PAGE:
As a child, I lived surrounded by Kansas farmland. I remember crawling out the window of my second story home and sitting on the roof for hours, enchanted by the constellations.
Years later, in 2008, I was honored to be part of Sequoia National Park Foundation’s Authors in the Back Country. With others, I rode horseback into the high Sierras for a weeklong nature adventure. We camped at 10,000 feet. The first night I remember opening the tent flap, looking up into the darkness, and laughing out loud at the brilliance of the heavens and the number of stars I could see. I don’t think I’d ever seen so many. I wished everyone might be able to see the night sky in this way. At that moment, I tucked an idea in my mind. It was a wish to write a picture book to demonstrate the harm done by light pollution, with a group of animal characters searching, not for the light, but for the dark.
This description of Lights Out shows that wishes do come true:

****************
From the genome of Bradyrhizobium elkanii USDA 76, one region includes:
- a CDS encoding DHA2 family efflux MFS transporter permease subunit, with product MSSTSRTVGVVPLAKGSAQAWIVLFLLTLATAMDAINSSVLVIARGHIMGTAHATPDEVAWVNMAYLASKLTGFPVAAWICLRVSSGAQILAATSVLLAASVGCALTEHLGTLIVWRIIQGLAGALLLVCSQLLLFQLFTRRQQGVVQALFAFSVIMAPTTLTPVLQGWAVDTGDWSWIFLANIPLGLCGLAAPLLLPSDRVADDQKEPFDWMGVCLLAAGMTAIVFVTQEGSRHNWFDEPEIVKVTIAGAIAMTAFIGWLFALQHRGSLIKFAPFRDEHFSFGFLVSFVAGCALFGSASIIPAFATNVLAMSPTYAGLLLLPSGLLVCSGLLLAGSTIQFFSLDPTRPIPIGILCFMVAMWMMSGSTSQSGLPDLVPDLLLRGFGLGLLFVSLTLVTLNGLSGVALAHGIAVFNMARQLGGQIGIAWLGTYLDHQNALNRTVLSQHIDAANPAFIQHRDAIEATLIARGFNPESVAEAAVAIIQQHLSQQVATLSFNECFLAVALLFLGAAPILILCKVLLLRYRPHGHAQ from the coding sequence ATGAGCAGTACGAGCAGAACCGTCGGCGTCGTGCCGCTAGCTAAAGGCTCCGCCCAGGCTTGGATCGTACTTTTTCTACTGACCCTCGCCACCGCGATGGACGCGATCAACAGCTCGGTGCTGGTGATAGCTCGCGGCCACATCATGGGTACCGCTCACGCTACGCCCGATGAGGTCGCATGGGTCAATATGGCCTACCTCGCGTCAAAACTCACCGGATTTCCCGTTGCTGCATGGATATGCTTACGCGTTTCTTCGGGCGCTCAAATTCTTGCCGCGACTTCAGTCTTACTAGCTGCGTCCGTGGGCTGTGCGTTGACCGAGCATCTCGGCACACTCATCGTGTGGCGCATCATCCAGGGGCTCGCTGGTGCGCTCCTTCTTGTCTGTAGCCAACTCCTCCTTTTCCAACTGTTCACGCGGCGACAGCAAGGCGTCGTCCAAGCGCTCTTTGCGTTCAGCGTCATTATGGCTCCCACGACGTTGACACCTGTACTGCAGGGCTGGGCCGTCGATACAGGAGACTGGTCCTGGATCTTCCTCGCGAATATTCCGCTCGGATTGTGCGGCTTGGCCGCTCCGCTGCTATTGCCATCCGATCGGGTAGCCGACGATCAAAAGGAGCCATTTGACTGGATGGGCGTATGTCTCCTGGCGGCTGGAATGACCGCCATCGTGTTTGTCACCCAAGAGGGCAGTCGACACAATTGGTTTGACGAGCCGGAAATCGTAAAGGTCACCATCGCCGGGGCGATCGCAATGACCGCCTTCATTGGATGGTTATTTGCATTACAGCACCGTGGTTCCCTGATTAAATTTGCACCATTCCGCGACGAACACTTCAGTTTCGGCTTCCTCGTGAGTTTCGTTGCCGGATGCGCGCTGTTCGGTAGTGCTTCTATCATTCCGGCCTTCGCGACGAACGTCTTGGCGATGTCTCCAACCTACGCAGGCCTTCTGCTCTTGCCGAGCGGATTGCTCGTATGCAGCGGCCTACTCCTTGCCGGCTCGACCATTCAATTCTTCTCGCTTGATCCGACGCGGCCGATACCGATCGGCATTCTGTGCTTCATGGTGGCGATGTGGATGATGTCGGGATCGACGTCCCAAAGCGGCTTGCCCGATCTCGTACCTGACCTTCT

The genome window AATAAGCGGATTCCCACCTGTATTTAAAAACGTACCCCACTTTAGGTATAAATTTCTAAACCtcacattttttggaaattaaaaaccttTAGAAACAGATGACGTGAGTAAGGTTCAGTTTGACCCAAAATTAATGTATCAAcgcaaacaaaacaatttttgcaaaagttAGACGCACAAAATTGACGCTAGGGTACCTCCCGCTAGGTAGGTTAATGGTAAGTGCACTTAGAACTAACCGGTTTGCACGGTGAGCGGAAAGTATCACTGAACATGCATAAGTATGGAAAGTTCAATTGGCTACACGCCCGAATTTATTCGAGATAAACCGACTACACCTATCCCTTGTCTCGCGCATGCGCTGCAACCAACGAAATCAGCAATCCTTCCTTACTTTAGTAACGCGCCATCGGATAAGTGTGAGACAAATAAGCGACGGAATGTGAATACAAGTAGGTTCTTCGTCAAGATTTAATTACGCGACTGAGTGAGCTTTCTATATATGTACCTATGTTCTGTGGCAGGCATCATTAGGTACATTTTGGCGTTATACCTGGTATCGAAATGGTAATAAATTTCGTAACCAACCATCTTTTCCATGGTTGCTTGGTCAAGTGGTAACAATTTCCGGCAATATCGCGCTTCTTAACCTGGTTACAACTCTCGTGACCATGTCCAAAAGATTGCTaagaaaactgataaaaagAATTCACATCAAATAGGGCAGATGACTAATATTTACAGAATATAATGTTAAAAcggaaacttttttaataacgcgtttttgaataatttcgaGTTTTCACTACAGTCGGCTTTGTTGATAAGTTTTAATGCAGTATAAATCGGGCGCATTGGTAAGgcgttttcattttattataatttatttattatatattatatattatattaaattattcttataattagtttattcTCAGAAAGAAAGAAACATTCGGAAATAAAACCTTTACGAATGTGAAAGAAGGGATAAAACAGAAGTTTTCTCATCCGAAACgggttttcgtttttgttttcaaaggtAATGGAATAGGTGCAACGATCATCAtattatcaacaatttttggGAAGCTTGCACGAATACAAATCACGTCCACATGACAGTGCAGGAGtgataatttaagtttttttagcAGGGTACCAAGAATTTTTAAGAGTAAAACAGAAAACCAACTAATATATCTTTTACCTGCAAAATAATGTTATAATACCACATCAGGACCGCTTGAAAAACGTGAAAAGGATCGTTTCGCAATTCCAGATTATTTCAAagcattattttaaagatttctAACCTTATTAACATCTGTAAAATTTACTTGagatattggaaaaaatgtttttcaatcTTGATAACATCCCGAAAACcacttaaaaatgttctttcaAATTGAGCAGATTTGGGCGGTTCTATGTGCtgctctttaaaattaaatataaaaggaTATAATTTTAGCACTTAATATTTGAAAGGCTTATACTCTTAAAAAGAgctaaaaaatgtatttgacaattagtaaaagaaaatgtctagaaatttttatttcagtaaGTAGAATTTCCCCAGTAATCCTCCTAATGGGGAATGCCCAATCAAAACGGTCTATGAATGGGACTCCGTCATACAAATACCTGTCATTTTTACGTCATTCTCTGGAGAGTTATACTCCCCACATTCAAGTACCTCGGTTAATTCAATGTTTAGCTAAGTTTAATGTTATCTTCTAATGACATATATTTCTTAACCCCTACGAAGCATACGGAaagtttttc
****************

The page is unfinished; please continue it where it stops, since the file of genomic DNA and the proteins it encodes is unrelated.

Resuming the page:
“In a world marred by light pollution, this quest for true darkness is a clarion call to turn out the lights—so that all may see.”
Creatures search for Night in this story about the negative effects of light pollution.
In the coastal town in which they live, Fox and Beetle see an abundance of artificial light and set out to search for “the Dark of Night.” Instead, they find electric lights everywhere, ones that confuse Songbird, silence Frog, and disturb Bear’s hibernation. Each of these creatures joins Fox and Beetle on their journey into new terrains, including mountains, deserts, and dunes, but all are still dominated by electric lights. When they come upon baby turtles hatching on the shore, the creatures decide to swim to a small island. Finally, they see the natural nighttime light they crave. A rhythmic refrain (“Across the wide, wide world, / they search… / for the Dark of Night. // But everywhere—Lights!”) creates a satisfying cadence in the text. Two spreads toward the open and close of the story feature short rhymes in four stanzas about the kinds of artificial and natural lights the creatures encounter; these anchor the story and contrast the two kinds of light in appealing ways. The closing spreads with the dark sky and natural, nocturnal lights are enchanting. Stars twinkle, and the moon glows, as Mother Nature would have it. The fade-in title design on the book’s cover is especially smart, communicating much about the story. An author’s note kicks off the book, noting how little we hear about light pollution. (This book was reviewed digitally with 9-by-22-inch double-page spreads viewed at actual size.)
Illuminating. (Picture book. 4-8)